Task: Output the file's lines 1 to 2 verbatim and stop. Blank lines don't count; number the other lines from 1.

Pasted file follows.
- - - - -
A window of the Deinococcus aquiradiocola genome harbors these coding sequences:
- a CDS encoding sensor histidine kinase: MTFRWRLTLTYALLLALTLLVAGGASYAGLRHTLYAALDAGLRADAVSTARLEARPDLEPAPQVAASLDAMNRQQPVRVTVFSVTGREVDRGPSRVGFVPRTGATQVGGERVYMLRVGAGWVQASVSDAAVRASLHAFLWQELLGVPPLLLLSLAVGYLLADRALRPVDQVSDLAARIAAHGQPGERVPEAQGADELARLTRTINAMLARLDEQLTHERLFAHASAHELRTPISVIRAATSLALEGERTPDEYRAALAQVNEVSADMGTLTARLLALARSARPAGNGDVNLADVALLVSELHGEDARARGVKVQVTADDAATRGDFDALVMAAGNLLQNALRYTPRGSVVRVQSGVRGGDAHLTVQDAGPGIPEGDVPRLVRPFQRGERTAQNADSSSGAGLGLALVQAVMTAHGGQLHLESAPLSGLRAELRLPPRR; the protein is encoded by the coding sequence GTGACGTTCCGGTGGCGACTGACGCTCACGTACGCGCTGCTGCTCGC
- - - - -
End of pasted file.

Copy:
A window of the Deinococcus aquiradiocola genome harbors these coding sequences:
- a CDS encoding sensor histidine kinase: MTFRWRLTLTYALLLALTLLVAGGASYAGLRHTLYAALDAGLRADAVSTARLEARPDLEPAPQVAASLDAMNRQQPVRVTVFSVTGREVDRGPSRVGFVPRTGATQVGGERVYMLRVGAGWVQASVSDAAVRASLHAFLWQELLGVPPLLLLSLAVGYLLADRALRPVDQVSDLAARIAAHGQPGERVPEAQGADELARLTRTINAMLARLDEQLTHERLFAHASAHELRTPISVIRAATSLALEGERTPDEYRAALAQVNEVSADMGTLTARLLALARSARPAGNGDVNLADVALLVSELHGEDARARGVKVQVTADDAATRGDFDALVMAAGNLLQNALRYTPRGSVVRVQSGVRGGDAHLTVQDAGPGIPEGDVPRLVRPFQRGERTAQNADSSSGAGLGLALVQAVMTAHGGQLHLESAPLSGLRAELRLPPRR; the protein is encoded by the coding sequence GTGACGTTCCGGTGGCGACTGACGCTCACGTACGCGCTGCTGCTCGC